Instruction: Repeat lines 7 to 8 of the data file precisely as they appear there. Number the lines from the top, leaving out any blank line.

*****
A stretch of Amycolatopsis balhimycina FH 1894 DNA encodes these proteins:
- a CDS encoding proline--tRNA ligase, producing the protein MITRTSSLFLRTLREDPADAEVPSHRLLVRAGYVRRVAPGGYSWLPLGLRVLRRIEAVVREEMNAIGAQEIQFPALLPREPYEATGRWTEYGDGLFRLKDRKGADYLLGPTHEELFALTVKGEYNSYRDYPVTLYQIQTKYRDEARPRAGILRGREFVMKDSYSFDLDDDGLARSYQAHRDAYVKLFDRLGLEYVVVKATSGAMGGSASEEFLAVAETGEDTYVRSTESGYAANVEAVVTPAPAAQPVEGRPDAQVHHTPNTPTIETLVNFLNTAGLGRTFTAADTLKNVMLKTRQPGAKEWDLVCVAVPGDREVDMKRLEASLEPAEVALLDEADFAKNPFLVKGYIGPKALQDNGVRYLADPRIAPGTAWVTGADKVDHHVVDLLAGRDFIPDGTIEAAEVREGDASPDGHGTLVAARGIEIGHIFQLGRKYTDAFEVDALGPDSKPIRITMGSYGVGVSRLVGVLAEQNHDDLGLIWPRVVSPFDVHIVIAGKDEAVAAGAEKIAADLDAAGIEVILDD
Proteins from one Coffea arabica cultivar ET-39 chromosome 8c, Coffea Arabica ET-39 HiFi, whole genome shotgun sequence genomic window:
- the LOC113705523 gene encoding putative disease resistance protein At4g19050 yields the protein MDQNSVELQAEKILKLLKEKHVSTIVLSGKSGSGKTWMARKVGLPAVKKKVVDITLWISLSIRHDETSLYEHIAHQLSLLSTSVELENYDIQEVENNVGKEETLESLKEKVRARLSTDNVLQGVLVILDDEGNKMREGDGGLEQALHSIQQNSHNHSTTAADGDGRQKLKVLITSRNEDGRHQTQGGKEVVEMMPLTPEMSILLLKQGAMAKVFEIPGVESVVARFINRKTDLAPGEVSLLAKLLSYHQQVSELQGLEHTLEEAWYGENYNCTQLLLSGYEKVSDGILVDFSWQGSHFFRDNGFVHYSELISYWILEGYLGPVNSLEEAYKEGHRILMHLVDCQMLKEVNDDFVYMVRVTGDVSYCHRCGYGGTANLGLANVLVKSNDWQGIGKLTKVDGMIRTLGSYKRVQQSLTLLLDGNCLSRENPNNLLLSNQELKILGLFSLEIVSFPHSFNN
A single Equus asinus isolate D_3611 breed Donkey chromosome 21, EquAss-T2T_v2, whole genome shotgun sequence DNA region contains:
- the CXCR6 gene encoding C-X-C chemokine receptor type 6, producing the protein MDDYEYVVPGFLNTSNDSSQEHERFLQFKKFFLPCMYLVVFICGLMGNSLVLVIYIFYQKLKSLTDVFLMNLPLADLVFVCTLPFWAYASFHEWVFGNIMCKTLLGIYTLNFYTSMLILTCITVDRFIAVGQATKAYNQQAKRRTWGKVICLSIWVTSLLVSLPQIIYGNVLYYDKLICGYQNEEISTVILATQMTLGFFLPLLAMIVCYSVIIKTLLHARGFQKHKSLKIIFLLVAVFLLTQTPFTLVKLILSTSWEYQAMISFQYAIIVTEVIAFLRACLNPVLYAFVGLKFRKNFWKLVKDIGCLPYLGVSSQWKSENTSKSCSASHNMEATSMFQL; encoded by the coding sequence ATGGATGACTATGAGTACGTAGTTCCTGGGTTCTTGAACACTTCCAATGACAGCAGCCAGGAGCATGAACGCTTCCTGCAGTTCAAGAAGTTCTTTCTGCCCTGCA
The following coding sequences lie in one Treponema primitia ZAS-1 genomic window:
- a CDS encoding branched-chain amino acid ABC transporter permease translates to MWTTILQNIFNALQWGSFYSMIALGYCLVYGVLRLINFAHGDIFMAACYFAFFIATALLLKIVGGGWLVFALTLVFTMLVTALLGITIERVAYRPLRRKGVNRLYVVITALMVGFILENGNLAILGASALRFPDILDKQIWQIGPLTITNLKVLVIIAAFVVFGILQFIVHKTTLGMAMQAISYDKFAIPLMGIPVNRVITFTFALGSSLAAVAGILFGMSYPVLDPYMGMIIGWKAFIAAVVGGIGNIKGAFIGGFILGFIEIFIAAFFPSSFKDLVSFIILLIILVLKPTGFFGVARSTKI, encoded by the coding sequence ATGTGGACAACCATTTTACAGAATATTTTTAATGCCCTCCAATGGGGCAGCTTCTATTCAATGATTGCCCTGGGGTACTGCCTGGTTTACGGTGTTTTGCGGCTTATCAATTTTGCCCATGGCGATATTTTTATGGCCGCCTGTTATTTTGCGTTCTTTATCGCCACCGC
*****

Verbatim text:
The following coding sequences lie in one Treponema primitia ZAS-1 genomic window:
- a CDS encoding branched-chain amino acid ABC transporter permease translates to MWTTILQNIFNALQWGSFYSMIALGYCLVYGVLRLINFAHGDIFMAACYFAFFIATALLLKIVGGGWLVFALTLVFTMLVTALLGITIERVAYRPLRRKGVNRLYVVITALMVGFILENGNLAILGASALRFPDILDKQIWQIGPLTITNLKVLVIIAAFVVFGILQFIVHKTTLGMAMQAISYDKFAIPLMGIPVNRVITFTFALGSSLAAVAGILFGMSYPVLDPYMGMIIGWKAFIAAVVGGIGNIKGAFIGGFILGFIEIFIAAFFPSSFKDLVSFIILLIILVLKPTGFFGVARSTKI, encoded by the coding sequence ATGTGGACAACCATTTTACAGAATATTTTTAATGCCCTCCAATGGGGCAGCTTCTATTCAATGATTGCCCTGGGGTACTGCCTGGTTTACGGTGTTTTGCGGCTTATCAATTTTGCCCATGGCGATATTTTTATGGCCGCCTGTTATTTTGCGTTCTTTATCGCCACCGC